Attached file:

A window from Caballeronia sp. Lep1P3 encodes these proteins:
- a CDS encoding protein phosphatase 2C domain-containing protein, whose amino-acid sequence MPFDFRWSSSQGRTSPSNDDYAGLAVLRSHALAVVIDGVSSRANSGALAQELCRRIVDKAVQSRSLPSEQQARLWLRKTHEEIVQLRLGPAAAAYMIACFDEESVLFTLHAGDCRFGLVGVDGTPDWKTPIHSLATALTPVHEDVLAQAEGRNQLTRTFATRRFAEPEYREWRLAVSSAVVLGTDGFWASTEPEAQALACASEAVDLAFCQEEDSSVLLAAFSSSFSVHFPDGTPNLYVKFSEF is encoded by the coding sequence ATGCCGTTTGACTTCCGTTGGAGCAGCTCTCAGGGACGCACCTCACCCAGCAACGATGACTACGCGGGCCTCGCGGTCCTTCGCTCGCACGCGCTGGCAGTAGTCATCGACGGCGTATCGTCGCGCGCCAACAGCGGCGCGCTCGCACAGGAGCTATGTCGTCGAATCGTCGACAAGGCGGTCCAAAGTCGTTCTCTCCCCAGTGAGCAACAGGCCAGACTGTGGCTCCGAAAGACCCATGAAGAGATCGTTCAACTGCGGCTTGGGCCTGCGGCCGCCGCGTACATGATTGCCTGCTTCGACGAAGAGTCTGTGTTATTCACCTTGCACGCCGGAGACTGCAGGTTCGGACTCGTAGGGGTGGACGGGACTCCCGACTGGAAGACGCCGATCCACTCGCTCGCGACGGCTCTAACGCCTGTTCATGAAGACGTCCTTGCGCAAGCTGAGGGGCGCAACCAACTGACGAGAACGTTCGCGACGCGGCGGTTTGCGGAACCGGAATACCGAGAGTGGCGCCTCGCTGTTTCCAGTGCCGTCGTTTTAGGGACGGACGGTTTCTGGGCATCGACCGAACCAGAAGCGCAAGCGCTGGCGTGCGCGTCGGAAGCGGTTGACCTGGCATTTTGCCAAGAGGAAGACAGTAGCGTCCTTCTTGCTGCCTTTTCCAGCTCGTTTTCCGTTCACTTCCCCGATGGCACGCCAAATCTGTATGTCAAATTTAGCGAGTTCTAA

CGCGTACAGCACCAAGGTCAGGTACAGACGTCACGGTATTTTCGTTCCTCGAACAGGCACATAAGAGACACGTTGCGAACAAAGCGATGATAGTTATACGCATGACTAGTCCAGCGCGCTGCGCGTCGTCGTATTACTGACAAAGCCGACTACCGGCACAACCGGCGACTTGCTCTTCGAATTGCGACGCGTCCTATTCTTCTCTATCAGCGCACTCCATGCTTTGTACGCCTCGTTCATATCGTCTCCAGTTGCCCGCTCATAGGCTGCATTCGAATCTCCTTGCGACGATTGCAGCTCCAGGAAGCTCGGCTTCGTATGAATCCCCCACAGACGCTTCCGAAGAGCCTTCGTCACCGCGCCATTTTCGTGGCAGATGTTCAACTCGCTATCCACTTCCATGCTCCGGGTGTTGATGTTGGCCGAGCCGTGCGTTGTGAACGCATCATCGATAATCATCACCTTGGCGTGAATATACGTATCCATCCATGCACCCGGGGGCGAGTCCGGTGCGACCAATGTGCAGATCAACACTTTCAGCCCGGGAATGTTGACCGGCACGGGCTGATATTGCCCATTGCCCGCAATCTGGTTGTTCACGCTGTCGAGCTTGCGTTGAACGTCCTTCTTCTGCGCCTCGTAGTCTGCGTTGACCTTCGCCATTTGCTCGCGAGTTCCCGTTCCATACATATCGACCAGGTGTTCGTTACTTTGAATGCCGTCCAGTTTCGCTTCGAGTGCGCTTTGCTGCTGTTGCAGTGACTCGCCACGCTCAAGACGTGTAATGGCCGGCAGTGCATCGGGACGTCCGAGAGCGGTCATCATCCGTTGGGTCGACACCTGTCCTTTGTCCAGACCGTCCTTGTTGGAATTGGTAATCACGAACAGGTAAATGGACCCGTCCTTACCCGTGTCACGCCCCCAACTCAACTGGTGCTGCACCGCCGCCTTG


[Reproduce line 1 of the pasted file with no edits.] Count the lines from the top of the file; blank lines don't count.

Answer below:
A window from Caballeronia sp. Lep1P3 encodes these proteins: